25 August 2007

Calibrating NATMAP Raster Premium maps

The topographic maps on Geoscience Australia's Raster Premium DVDs are stored in .ecw zone files: one file for each of the 8 MGA (Map Grid of Australia) Zones that cover Australia.These files are very large, but you can open them in Graphic Converter on the Macintosh and excise the bit of the map you want and save it as a PICT file for MacGPS Pro. To use these maps on the Macintosh you will have to save them in a format the Mac understands, and calibrate the files.

When you import the PICT file into MacGPS Pro, you have to calibrate it manually because no calibration data is saved with the file when you convert it in Graphic Converter. There isn't any calibration data in the .ecw files, anyway, so it's hardly surprising. You will need the MGA Zone (since each of these files includes the Zone in its title, that's not hard to find), and the north-to-south subzone, represented by a letter between C and X (except I and O). This data (the MGA Zone and the subzone, eg 55J) needs to be entered in the UTM Zone text box in MacGPS Pro.

The easiest way to find this data is to use Google Earth. Google Earth is free but you need to be connected to the Internet for it to work.

In the Google Earth Preferences... 3D View pane, select the Universal Transverse Mercator option in the Show lat/long section.

Click OK, and use Google Earth to display on the screen the region where the top left of the map you want to calibrate in MacGPS Pro is. As you move the cursor over the map or image window in Google Earth, the UTM coordinates of the cursor is displayed in the bottom left of the window.

The UTM coordinates you need for MacGPS Pro are the two numbers and the letter following "Pointer": in the image above it's 55J. Note this down. The letter doesn't appear to be case sensitive.

To complete the calibration in MacGPS Pro you will also need the latitude and longitude of at least three points on the map, in degrees, minutes and seconds. Google Earth can help you out with this as well.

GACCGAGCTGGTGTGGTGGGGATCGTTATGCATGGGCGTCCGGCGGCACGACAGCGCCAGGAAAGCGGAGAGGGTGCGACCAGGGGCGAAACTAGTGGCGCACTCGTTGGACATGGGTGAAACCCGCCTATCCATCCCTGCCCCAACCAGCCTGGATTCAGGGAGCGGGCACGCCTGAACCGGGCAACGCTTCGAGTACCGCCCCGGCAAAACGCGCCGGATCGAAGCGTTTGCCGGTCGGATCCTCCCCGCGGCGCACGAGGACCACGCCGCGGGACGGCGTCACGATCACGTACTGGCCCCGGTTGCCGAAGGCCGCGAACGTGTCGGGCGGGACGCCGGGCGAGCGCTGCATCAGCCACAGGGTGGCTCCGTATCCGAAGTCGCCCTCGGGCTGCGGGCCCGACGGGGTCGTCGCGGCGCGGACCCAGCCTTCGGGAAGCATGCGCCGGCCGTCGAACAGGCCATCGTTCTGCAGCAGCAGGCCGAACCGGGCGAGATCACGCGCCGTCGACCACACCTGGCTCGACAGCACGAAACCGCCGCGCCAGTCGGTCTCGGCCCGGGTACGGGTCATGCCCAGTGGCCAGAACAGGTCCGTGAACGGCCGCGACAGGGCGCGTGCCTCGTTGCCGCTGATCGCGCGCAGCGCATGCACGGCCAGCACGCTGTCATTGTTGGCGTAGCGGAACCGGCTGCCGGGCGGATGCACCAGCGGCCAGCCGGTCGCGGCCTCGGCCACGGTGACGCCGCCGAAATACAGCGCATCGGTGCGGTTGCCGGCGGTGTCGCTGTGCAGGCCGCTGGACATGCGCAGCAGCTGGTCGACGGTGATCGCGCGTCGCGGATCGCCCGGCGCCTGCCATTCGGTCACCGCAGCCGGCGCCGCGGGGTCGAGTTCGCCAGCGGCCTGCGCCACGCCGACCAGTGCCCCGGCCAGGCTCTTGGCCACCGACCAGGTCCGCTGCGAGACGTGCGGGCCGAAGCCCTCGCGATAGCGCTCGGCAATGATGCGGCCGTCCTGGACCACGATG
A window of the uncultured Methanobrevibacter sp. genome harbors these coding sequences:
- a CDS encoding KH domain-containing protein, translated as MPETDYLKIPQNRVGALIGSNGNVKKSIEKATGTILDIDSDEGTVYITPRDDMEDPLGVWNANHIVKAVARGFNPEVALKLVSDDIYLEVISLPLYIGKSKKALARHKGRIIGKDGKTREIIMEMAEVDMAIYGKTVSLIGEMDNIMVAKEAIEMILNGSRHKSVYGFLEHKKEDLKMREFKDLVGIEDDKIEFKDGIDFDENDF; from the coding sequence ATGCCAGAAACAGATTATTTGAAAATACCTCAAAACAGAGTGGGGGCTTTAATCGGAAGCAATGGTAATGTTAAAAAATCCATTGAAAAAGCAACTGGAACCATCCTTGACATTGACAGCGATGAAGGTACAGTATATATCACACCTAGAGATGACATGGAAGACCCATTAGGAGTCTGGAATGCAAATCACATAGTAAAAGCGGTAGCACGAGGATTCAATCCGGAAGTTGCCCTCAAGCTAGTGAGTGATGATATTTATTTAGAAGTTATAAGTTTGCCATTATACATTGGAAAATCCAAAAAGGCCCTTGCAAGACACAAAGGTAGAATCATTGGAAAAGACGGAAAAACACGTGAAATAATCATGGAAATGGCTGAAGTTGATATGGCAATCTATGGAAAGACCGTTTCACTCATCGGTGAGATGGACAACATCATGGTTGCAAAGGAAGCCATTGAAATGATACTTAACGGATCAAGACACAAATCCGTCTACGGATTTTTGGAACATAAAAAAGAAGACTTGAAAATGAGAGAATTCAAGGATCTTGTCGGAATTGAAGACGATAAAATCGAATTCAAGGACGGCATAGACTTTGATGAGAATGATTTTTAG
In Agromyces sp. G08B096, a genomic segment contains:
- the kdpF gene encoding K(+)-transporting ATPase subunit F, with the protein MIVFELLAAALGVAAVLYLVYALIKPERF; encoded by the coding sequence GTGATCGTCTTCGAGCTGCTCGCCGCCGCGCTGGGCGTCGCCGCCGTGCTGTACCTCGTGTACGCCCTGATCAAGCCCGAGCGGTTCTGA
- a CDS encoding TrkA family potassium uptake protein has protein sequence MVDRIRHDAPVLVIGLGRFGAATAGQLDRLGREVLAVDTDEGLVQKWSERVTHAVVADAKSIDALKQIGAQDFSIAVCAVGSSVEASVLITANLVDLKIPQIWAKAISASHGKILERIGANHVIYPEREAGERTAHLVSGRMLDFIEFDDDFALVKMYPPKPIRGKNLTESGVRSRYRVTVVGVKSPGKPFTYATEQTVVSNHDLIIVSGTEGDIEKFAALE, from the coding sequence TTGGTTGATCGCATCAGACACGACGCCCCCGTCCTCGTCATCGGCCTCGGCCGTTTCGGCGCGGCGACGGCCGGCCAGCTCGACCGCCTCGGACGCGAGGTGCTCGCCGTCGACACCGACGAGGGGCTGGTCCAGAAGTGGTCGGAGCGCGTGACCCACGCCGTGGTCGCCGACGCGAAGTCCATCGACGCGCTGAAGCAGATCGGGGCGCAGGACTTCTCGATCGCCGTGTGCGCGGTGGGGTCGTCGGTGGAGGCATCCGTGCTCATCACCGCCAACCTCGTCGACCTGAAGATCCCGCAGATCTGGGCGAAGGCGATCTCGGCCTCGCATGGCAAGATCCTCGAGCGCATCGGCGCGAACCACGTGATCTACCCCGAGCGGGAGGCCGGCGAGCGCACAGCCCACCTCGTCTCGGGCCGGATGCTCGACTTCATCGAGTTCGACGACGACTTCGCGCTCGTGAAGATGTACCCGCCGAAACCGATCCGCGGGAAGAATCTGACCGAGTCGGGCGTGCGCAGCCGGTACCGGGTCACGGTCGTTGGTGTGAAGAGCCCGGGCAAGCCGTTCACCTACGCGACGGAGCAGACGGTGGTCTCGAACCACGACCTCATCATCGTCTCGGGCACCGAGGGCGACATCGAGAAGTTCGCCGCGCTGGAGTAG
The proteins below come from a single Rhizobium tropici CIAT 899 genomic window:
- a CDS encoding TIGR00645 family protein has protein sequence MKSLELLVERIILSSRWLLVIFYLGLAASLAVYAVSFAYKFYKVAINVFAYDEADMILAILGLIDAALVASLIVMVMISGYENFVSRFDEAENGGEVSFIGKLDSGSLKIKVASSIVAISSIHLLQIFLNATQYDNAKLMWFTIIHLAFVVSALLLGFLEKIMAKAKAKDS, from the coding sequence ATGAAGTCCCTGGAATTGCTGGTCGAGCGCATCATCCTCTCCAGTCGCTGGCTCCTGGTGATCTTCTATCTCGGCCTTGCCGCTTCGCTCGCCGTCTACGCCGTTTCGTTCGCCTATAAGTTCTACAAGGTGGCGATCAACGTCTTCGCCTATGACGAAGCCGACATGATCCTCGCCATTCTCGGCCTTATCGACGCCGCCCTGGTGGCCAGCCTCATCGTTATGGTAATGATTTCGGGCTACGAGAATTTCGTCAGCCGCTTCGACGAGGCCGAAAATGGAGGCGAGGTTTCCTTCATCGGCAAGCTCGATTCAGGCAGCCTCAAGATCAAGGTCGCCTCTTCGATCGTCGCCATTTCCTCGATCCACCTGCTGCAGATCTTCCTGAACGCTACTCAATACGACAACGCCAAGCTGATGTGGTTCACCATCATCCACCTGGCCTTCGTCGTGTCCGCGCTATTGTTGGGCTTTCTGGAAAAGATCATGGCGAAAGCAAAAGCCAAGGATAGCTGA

Go back to Google Earth Preferences..., and change the Show lat/long setting to Degrees, Minutes, Seconds. Click OK, and find three or more points in Google Earth that you can also see in the map you want to calibrate. As you move the cursor around the window, the Pointer display at the bottom left will show the latitude and longitude in the format you will need to use in MacGPS Pro.

In Google Earth, note the latitude and longitude for at least three points. Choose points spread as widely as possible throughout the map. It's a good idea to note the coordinates of an additional point or two to check the accuracy of the calibration.

Go into MacGPS Pro, import the map file you converted using Graphic Converter, and enter the zone data in the UTM Zone text box. Find the points on the map that you know the latitude and longitude for, click them with the Show Map Location Tool, and enter the data in the Calibrate Map dialogue.

When you've entered enough points (at least two), the DONE button is undimmed and you can click it to complete the calibration process. Don't forget to put a minus sign (-) in front of the latitude to show it's south of the equator.

Once the map is calibrated, choose Find Coordinates... from the Edit menu to search for another location on the map you know the coordinates for to check the accuracy of the calibration.

NATMAP Raster Premium on the Macintosh

Buoyed by the success with getting the Topoview Raster 2006 topographic maps to the Macintosh without a Windows PC, I decided to try Geoscience Australia's NATMAP Raster Premium 1:250 000 topographic maps for the whole of Australia. So I went down to the local MapWorld store in Canberra (it's in Rudd Street, not on Northbourne Avenue as the address would suggest, on the outside of the Jolimont Centre), and picked up a copy. I also picked up for free copies of the Map Index to NATMAP Topographic Maps and the New South Wales Topographic Map Catalog (West and East) to save navigating the Acrobat .pdf files of the indexes.

Unfortunately as far as I can see the maps aren't available individually on the DVD, so the same process that works for Topoview won't work for the NATMAP product to get them into MacGPS Pro. Graphic Converter does open the Zone files on DVD 2, but of course the images are huge, and geocoding the bits you can save out of the file looks like it would be tedious. More investigation required...

23 August 2007

Dispensing with the PC

Thanks to Tony, and Thorsten Lemke from Lemkesoft GmbH (developer of Graphic Converter), you can now dispense with a Windows PC to transfer the New South Wales Department of Lands' Topoview DVD Raster 2006 NSW topographical maps to your Macintosh for use in MacGPS Pro. You will need a Macintosh computer with a DVD reader to read the DVD.